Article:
Party members aren’t just there to be warm bodies for enemies to smack around, though. Most of them come with their own unique job class, and this is where things get really interesting. Characters can switch jobs in most towns, allowing you to set up your party in the way you feel is most beneficial for the situation. You’re limited to the jobs of the characters you’ve recruited, so anytime you find someone with a new job to join your team, every character potentially benefits. As you fight battles, you’ll earn experience points and job points. When a character’s job reaches level 10, they’ll master the job and be able to carry over its unique auto-skill to other jobs. They’ll also produce a scroll that can be used on one of the heroes to give them that auto-skill. Each job can only produce one scroll, so you’ll have to think about how you want to split them between the three main characters.
Another point to consider is each character’s race. Your teams will be composed of human, elves, and dwarves. Different compositions of the various races will give your team a variety of bonuses. Stacking dwarves, for example, will make your party almost entirely resistant to status ailments, which is a godsend in certain areas. Humans tend to prop up their team leader with stat buffs, while elves offer resistance against debuffs. There’s a lot to consider here, and as with any game with a good job system, you can break the game sixteen ways to Sunday if you match up the right skills and characters. This is definitely the best implementation of a job system in any Kemco RPG thus far, and it’s strong enough to carry the game most of the way through its 15 or so hours.
That’s a good thing, because the story and characters sure aren’t going to do that work. EXE-Create’s usually good at character interactions and just serviceable at main plots, but both of those things are quite weak here. The translation’s not too bad, but oddly, that only serves to break the illusion of this being a retro game. It doesn’t help that the characters are representing relatively modern tropes, with the lone concession to older times being that the human hero is a silent protagonist. Well, sort of. You’ll still have to put some words in his mouth now and then via simple branching dialogues, but Dragon Quest does that a little bit, too.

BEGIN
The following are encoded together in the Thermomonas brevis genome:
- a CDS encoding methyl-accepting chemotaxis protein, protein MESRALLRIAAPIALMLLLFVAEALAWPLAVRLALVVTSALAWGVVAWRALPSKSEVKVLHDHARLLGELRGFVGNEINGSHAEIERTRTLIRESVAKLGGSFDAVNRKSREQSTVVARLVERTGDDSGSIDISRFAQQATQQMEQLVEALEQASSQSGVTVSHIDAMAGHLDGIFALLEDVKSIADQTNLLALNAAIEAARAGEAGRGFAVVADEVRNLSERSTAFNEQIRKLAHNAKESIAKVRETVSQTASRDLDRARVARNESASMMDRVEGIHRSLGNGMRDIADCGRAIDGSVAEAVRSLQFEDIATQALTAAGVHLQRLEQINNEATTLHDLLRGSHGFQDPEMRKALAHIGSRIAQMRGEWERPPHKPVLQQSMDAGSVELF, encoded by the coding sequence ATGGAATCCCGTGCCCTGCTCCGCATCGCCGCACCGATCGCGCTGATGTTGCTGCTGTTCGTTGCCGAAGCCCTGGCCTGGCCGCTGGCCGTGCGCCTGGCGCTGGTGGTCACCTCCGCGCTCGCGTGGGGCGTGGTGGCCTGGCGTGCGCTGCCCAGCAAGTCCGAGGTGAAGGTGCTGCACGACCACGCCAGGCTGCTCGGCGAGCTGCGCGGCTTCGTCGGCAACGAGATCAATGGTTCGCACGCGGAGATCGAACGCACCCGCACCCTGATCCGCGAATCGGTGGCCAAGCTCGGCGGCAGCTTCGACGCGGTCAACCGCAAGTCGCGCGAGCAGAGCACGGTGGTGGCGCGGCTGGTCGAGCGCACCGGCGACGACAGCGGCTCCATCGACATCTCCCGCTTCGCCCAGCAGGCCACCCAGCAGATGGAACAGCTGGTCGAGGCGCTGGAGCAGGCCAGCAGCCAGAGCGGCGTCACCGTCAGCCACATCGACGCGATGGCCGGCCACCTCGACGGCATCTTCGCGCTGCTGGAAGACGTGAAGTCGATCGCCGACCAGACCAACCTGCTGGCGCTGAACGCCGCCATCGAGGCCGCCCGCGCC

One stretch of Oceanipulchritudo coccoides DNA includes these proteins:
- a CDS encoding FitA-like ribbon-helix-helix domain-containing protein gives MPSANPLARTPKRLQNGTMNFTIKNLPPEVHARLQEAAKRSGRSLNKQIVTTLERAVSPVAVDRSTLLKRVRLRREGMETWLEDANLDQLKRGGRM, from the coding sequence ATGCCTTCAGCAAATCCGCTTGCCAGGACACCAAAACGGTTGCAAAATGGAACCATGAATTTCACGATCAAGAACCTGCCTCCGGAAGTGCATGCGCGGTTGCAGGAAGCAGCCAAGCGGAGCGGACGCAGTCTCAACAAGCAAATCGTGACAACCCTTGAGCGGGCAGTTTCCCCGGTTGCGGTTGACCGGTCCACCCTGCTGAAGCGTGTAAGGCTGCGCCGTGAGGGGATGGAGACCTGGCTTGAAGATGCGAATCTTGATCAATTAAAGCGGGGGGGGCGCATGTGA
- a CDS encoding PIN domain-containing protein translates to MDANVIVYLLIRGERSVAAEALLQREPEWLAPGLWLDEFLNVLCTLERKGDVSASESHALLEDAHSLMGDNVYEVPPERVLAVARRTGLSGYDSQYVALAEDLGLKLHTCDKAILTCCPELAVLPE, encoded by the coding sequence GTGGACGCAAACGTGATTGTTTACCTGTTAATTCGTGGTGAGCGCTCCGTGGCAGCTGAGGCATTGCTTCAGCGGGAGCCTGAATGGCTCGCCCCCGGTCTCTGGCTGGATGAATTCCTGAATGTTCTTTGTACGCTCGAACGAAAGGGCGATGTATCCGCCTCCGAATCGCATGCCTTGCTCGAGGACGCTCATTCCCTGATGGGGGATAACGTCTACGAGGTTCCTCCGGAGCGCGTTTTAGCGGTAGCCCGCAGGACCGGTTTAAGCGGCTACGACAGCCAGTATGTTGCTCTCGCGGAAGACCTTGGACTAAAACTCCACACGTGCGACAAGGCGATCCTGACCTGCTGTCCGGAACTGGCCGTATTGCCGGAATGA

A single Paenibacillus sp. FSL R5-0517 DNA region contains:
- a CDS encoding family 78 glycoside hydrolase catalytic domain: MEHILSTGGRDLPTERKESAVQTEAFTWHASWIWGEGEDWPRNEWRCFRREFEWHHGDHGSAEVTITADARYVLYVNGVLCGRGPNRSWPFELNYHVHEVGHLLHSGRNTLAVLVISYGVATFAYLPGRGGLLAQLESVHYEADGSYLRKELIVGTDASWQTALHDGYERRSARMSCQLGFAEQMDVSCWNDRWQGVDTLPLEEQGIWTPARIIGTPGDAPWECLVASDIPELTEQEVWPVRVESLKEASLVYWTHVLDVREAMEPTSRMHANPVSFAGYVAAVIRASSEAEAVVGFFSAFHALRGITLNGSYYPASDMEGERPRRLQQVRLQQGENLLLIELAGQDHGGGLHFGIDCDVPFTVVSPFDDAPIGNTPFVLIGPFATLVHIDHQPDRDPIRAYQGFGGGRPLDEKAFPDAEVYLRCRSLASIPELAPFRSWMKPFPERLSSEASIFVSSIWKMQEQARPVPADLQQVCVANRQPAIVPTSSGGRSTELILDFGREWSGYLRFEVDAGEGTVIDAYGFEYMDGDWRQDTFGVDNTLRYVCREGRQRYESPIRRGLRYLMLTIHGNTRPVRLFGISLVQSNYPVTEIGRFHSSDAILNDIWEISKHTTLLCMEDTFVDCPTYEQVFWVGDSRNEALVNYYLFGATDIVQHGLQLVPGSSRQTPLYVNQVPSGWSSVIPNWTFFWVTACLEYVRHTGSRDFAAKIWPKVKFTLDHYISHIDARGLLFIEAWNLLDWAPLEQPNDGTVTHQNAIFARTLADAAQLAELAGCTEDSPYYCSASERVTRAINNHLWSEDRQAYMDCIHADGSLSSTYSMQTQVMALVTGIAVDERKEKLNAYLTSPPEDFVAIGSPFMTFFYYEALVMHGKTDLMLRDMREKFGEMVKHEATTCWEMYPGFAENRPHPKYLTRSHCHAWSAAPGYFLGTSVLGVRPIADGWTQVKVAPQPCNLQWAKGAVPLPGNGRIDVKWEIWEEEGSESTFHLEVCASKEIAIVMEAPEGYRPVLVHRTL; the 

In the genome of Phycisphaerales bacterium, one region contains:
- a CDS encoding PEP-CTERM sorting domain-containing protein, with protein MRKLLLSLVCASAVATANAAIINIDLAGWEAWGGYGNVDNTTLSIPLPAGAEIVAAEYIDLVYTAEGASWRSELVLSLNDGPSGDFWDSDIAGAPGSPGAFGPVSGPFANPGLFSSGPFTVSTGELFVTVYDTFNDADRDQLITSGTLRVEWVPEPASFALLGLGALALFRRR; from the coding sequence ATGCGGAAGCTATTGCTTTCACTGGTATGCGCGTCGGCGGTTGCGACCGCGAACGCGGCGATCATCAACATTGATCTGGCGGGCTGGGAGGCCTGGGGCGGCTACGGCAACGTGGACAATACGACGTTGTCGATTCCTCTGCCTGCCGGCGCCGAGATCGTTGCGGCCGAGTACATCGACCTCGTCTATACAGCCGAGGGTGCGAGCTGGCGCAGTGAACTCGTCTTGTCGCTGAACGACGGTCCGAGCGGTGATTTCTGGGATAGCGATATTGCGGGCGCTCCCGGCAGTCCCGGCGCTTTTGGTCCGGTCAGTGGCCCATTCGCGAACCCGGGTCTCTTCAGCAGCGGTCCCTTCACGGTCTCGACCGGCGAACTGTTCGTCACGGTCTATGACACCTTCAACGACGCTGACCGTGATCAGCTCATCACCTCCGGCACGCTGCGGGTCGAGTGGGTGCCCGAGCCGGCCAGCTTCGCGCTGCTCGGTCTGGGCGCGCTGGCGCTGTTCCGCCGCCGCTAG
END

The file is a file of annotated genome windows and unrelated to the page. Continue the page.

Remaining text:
As with several other recent Kemco games, Dragon Sinker is available in a free, ad-supported form or as a paid premium app. The difference between the two is that the premium version doesn’t have ads and gives you a fairly large quantity of the game’s premium currency. You can also earn that currency in-game from battling enemies, so you can conceivably grind out everything if you want to. The shop contains the usual selection of cheat items, including experience doublers, extra job scrolls, and so on. Nothing essential for finishing the game and nothing connected to the story, so if you’re tight on cash and don’t mind the ads, the free version will do you just fine.
Even with it spinning its wheels in a variety of ways, I found Dragon Sinker to be very satisfying from a mechanical point of view. The new job system gives you a lot of freedom in developing your characters, and I really enjoyed how the new job unlocks were connected to recruiting characters through side quests. The faux-retro presentation fell a bit flat with me, but I suppose it’s nice to get an EXE-Create game with new assets and no butt-rock guitar licks. Those looking for an authentic old-school experience, a good story, or something totally fresh will probably want to keep away from this one, but if your ears prick up at the mere mention of a job system, you’ll likely have a very good time with Dragon Sinker.